Keywords

Francis Bacon, technology, progress, Utopia

Subject Area

History/Anthropology/Philosophy

Start Date

2-3-2014 10:45 AM

End Date

2-3-2014 12:15 PM

Description/Abstract

One of the unique Utopian visions put forth in the 17th century was that of Francis Bacon. His New Atlantis portrays a technological Utopia on the fictional island of Bensalem. Although Bensalem’s laws are just and its people generous, Bacon’s emphasis is on how the society is organized with an eye to technological progress. Today, a Baconian society is often thought to be dystopian. Bacon is criticized for neglecting the fact that technology can be used for evil ends and even take on a life of its own, reshaping our world for the worse. Some also criticize Bacon for sounding a battle cry to conquer nature; it is not unusual for these critics to blame him (however indirectly) for everything from nuclear weapons to climate change. In response to these concerns, this paper examines the relationship between virtue and technology in Bacon’s Utopian vision. My aim is to put Bacon into a dialogue with the modern critics of Bacon’s technological optimism and to consider his replies to three recurring objections: that he naively views technology as a morally neutral tool, that he wrongly assumes that technological progress and ethical progress go hand in hand, and that his ambition to conquer nature fails to place sufficient moral limits on the creation and use of technology. I show that Bacon is concerned with the destructive potential of technology but has systematic ethical and metaethical reasons for believing that we will overcome such problems.

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Mar 2nd, 10:45 AM Mar 2nd, 12:15 PM

Why Bacon’s Utopia is not a Dystopia: Technological and Ethical Progress in The New Atlantis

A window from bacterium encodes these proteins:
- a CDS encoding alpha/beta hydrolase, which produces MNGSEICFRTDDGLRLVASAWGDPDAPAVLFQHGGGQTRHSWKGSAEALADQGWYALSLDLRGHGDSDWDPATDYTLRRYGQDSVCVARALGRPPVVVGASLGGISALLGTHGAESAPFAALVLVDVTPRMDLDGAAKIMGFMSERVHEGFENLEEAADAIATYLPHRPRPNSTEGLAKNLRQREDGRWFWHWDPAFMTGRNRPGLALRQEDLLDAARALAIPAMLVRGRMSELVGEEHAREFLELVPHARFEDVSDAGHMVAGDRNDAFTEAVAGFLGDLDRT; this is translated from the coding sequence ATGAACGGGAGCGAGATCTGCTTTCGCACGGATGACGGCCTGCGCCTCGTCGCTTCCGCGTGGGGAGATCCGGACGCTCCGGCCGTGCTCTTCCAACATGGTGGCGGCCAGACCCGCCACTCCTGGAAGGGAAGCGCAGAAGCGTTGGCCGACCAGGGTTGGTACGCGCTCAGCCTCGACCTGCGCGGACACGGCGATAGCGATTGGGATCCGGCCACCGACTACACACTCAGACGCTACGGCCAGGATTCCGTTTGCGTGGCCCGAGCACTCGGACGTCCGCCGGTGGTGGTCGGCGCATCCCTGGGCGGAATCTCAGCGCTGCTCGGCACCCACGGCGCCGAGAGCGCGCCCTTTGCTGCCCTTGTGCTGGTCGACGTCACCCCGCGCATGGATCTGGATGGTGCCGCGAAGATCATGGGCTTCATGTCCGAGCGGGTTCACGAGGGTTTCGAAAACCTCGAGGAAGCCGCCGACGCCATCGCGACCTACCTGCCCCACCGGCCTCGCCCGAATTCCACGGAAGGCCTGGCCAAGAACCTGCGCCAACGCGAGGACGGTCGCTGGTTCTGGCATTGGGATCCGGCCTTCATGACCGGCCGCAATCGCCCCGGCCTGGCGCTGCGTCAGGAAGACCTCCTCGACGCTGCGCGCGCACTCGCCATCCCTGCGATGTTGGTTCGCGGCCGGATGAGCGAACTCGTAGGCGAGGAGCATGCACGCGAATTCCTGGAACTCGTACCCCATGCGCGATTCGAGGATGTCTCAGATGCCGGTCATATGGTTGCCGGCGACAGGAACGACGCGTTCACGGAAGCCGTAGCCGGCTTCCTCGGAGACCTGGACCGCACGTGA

One of the unique Utopian visions put forth in the 17th century was that of Francis Bacon. His New Atlantis portrays a technological Utopia on the fictional island of Bensalem. Although Bensalem’s laws are just and its people generous, Bacon’s emphasis is on how the society is organized with an eye to technological progress. Today, a Baconian society is often thought to be dystopian. Bacon is criticized for neglecting the fact that technology can be used for evil ends and even take on a life of its own, reshaping our world for the worse. Some also criticize Bacon for sounding a battle cry to conquer nature; it is not unusual for these critics to blame him (however indirectly) for everything from nuclear weapons to climate change. In response to these concerns, this paper examines the relationship between virtue and technology in Bacon’s Utopian vision. My aim is to put Bacon into a dialogue with the modern critics of Bacon’s technological optimism and to consider his replies to three recurring objections: that he naively views technology as a morally neutral tool, that he wrongly assumes that technological progress and ethical progress go hand in hand, and that his ambition to conquer nature fails to place sufficient moral limits on the creation and use of technology. I show that Bacon is concerned with the destructive potential of technology but has systematic ethical and metaethical reasons for believing that we will overcome such problems.